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Can Git be used to store and archive snapshots of moddable game versions that are part of a client like Steam or UPlay?

I recently had this idea because a game updated tonight (by accident) and broke my mod setup.

I was wondering if I could store local snapshots of the game folder with Git or if UPlay's DRM would make that impossible.

closed as too broad by Frank, greg-449, dly, Broots Waymb, Virusbomb Mar 6 at 14:38

Please edit the question to limit it to a specific problem with enough detail to identify an adequate answer. Avoid asking multiple distinct questions at once. See the How to Ask page for help clarifying this question. If this question can be reworded to fit the rules in the help center, please edit the question.

  • I mean, it's a yes or no question. Does DRM prevent Git from tracking game files cleanly and safely? The question may have three sentences, but each one builds upon the last. Note to self: Shift-Enter The first sentence is an introduction, the second explains why, the third is the actual question. It's pretty specific. But people tend to hate the way I write things. – John Lardinois Mar 7 at 19:18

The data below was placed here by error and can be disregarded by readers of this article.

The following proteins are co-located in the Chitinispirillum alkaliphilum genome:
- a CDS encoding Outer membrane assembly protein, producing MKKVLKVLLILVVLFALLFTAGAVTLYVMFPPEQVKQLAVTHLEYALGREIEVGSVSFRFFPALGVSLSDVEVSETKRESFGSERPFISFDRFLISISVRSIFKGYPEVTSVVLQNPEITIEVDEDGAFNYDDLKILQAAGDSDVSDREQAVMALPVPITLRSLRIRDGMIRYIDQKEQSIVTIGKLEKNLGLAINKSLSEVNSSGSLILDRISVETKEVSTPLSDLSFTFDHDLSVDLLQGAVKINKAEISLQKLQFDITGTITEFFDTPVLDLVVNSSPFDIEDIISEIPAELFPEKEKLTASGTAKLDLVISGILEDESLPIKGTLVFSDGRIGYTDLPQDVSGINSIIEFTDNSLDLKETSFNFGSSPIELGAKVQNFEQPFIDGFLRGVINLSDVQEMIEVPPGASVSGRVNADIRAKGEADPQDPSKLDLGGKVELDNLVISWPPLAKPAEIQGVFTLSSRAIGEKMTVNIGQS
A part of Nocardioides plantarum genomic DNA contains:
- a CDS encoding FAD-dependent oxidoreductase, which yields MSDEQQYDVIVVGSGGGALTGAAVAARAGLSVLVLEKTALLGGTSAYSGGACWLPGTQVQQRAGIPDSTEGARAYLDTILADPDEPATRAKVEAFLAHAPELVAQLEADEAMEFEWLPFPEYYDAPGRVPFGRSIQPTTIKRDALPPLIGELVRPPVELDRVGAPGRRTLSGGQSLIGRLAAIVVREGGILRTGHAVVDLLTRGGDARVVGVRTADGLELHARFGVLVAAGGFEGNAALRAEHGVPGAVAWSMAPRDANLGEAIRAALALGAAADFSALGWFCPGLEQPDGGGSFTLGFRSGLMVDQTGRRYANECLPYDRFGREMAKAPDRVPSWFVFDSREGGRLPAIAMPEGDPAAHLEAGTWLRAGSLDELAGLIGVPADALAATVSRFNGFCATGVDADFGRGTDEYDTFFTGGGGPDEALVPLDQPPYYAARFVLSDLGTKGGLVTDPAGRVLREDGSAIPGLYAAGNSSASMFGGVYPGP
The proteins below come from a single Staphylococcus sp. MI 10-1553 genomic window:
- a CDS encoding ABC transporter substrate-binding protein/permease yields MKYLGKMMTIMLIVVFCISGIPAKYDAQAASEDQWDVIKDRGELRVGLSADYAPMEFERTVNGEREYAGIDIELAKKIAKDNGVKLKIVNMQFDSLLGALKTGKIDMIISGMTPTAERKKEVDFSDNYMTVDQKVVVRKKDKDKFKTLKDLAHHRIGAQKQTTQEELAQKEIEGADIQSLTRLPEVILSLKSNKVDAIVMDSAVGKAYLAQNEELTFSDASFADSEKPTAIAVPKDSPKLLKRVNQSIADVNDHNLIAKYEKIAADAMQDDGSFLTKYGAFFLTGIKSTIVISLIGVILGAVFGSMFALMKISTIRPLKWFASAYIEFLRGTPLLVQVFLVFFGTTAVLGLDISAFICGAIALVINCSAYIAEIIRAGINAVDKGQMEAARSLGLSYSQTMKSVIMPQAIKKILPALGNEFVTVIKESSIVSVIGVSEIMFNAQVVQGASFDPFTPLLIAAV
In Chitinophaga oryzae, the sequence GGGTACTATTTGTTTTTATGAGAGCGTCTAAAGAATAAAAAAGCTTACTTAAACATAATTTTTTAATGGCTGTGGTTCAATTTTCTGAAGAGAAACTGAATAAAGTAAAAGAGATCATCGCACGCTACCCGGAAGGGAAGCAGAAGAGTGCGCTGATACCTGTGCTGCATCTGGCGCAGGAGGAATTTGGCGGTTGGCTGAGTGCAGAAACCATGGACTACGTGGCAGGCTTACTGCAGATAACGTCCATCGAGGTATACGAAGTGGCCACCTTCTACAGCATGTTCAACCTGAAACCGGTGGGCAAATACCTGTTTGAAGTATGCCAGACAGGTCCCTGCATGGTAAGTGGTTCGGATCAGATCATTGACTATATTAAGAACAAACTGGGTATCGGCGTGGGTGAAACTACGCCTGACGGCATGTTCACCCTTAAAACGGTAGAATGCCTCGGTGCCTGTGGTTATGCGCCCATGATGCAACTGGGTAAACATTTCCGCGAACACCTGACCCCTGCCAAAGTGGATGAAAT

• It sounds possible, but it may not be legal. That may be the more important question, depending if you're looking to keep this Git account or not. While users have some rights to digital backups of physical media IDK about digital media backups. Also would be worth looking into the legality of the redistributables (DirectX, .NET, etc) as those will not be owned by the same company in most cases, and could easily be the cause of a C&D/content removed/etc. – l3l_aze Apr 25 at 3:09
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It's definitely possible, but don't just put your entire game folder under version control. Some advice:

  1. Git is not optimized for storing non-text files. It cannot calculate diffs for them and has to store full copies instead. So your repo will continue to grow significantly if you for example try to save bunch of textures there. Imagine having multiple copies of the same game on disk - effect will be like this.

  2. Sometimes games modify some files during run - some logs, configurations, saves. Don't version control them, otherwise you would have to commit these changes after each session.

As an alternative you can store you mod folders separataly from the game itself and provide symbolic link from game folder to actual mod folder. Switching mods will be as easy as updating one link.

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